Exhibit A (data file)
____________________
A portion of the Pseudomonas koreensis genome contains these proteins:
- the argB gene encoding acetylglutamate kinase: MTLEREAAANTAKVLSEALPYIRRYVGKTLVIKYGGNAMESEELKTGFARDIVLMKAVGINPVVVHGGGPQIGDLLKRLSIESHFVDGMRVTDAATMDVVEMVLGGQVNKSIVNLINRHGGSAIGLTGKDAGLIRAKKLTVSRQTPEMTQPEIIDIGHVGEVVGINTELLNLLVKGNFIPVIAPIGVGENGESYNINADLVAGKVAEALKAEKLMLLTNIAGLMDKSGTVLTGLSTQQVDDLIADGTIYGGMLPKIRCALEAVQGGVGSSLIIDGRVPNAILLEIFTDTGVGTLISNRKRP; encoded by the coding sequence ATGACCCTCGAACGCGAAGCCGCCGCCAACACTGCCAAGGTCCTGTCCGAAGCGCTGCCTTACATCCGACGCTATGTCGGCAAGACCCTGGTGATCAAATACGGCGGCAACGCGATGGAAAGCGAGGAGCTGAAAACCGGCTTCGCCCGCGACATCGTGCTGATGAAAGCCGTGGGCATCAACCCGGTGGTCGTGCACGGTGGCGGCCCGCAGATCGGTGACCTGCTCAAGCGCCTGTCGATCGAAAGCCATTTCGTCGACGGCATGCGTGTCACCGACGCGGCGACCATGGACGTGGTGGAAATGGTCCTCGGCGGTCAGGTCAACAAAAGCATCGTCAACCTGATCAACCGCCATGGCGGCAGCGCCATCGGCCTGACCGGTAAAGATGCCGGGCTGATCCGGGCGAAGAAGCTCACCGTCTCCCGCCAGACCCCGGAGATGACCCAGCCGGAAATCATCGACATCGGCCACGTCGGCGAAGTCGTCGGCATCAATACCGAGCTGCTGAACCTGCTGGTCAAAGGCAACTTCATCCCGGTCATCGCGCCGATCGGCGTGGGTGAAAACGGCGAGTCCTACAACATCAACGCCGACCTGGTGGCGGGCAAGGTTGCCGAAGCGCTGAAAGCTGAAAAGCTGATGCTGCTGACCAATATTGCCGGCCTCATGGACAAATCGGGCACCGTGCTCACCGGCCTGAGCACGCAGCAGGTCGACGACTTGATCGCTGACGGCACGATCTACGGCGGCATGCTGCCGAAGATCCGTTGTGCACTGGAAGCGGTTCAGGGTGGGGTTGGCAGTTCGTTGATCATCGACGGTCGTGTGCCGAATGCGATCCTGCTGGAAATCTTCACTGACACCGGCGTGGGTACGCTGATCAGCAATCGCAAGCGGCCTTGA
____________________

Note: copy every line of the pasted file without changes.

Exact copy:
A portion of the Pseudomonas koreensis genome contains these proteins:
- the argB gene encoding acetylglutamate kinase: MTLEREAAANTAKVLSEALPYIRRYVGKTLVIKYGGNAMESEELKTGFARDIVLMKAVGINPVVVHGGGPQIGDLLKRLSIESHFVDGMRVTDAATMDVVEMVLGGQVNKSIVNLINRHGGSAIGLTGKDAGLIRAKKLTVSRQTPEMTQPEIIDIGHVGEVVGINTELLNLLVKGNFIPVIAPIGVGENGESYNINADLVAGKVAEALKAEKLMLLTNIAGLMDKSGTVLTGLSTQQVDDLIADGTIYGGMLPKIRCALEAVQGGVGSSLIIDGRVPNAILLEIFTDTGVGTLISNRKRP; encoded by the coding sequence ATGACCCTCGAACGCGAAGCCGCCGCCAACACTGCCAAGGTCCTGTCCGAAGCGCTGCCTTACATCCGACGCTATGTCGGCAAGACCCTGGTGATCAAATACGGCGGCAACGCGATGGAAAGCGAGGAGCTGAAAACCGGCTTCGCCCGCGACATCGTGCTGATGAAAGCCGTGGGCATCAACCCGGTGGTCGTGCACGGTGGCGGCCCGCAGATCGGTGACCTGCTCAAGCGCCTGTCGATCGAAAGCCATTTCGTCGACGGCATGCGTGTCACCGACGCGGCGACCATGGACGTGGTGGAAATGGTCCTCGGCGGTCAGGTCAACAAAAGCATCGTCAACCTGATCAACCGCCATGGCGGCAGCGCCATCGGCCTGACCGGTAAAGATGCCGGGCTGATCCGGGCGAAGAAGCTCACCGTCTCCCGCCAGACCCCGGAGATGACCCAGCCGGAAATCATCGACATCGGCCACGTCGGCGAAGTCGTCGGCATCAATACCGAGCTGCTGAACCTGCTGGTCAAAGGCAACTTCATCCCGGTCATCGCGCCGATCGGCGTGGGTGAAAACGGCGAGTCCTACAACATCAACGCCGACCTGGTGGCGGGCAAGGTTGCCGAAGCGCTGAAAGCTGAAAAGCTGATGCTGCTGACCAATATTGCCGGCCTCATGGACAAATCGGGCACCGTGCTCACCGGCCTGAGCACGCAGCAGGTCGACGACTTGATCGCTGACGGCACGATCTACGGCGGCATGCTGCCGAAGATCCGTTGTGCACTGGAAGCGGTTCAGGGTGGGGTTGGCAGTTCGTTGATCATCGACGGTCGTGTGCCGAATGCGATCCTGCTGGAAATCTTCACTGACACCGGCGTGGGTACGCTGATCAGCAATCGCAAGCGGCCTTGA